Thirty Years After; An Artist's Story of the Great War, Told, and Illustrated with Nearly 300 Relief-Etchings After Sketches in the Field, and 20 Half-Tone Equestrian Portraits from Original Oil Paintings Volume 2

Thirty Years After; An Artist's Story of the Great War, Told, and Illustrated with Nearly 300 Relief-Etchings After Sketches in the Field, and 20 Half-Tone Equestrian Portraits from Original Oil Paintings Volume 2

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This historic book may have numerous typos and missing text. Purchasers can usually download a free scanned copy of the original book (without typos) from the publisher. Not indexed. Not illustrated. 1890 edition. Excerpt: ...them in retreat. They would fall slowly back in an irregular line, loading and turning about to fire at intervals, presenting quite a regular front as they stood at bay, but making a broken and demoralized line as the enemy's fire became too hot for them. Under this pressure they would sometimes break like a flock of sheep, and run panicstricken towards the rear. Then the oflicers would make strenuous efforts to restore order and bring out some semblance of discipline. Part of the line would halt, perhaps, and seek the shelter of a fence or building, as a ship might take refuge from a storm. In the midst of excitement, a regimental flag would be thrown to the breeze, and men to right and left would rally quickly into line at the inspiration. When the line of battle fell back because of severe fire or a lack of ammunition, reinforcements would be sent forward and the exhausted fighters rally to the rear, where they would soon recover their esprit de corps, and from being shaky individuals become again a disciplined body. I have seen a line of battle in a defensive position driven back by an overwhelming force who, dashing forward yelling like demons and frantically waving their little battle flags, would deliver a rattling fire. Such an attack was dificult to resist, and I have often watched our retreating forces making vain efforts to stem the overwhelming tide that swept them along in confusion. Bravely they held every piece of advantageous ground, clinging to rocks and hiding behind walls and trees, between times sending showers of bullets back at the on-coming foe. Now perhaps the enemy were compelled to halt; then our men with renewed spirit would take the offensive, and drive them back in defeat over the ground on which they...show more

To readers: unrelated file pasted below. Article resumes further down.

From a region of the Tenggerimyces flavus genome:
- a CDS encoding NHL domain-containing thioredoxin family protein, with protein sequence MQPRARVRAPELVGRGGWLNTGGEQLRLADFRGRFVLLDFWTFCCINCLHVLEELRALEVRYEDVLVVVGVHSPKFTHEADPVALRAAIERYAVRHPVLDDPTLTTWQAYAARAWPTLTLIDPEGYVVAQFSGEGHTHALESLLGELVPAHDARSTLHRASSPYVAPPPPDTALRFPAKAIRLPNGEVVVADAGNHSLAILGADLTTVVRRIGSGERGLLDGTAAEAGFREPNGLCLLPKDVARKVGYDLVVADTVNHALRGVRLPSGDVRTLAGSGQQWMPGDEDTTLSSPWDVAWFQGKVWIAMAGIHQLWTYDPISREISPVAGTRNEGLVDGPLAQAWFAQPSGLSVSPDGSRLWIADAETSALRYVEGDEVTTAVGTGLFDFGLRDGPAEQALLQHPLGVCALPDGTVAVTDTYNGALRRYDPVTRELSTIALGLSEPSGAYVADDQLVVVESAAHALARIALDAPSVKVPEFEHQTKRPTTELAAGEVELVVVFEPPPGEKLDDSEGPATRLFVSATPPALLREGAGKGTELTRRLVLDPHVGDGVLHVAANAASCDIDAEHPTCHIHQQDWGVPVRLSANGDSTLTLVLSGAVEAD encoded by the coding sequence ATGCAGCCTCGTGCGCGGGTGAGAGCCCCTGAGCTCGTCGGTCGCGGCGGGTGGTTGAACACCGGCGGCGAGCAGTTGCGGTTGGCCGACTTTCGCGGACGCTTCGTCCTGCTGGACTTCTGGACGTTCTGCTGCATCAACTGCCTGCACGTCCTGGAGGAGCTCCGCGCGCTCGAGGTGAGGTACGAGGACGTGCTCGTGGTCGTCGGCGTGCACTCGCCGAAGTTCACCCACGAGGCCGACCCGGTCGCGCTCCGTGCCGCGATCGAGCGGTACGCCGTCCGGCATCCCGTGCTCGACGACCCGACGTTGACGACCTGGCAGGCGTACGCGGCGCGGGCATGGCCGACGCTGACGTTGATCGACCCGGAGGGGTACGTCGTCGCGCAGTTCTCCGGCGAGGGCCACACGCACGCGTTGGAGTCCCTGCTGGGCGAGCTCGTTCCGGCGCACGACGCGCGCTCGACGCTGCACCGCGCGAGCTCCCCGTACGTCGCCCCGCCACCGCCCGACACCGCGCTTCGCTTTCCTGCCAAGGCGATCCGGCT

Product details

  • Paperback | 36 pages
  • 189 x 246 x 2mm | 82g
  • Rarebooksclub.com
  • United States
  • English
  • black & white illustrations
  • 1236813669
  • 9781236813664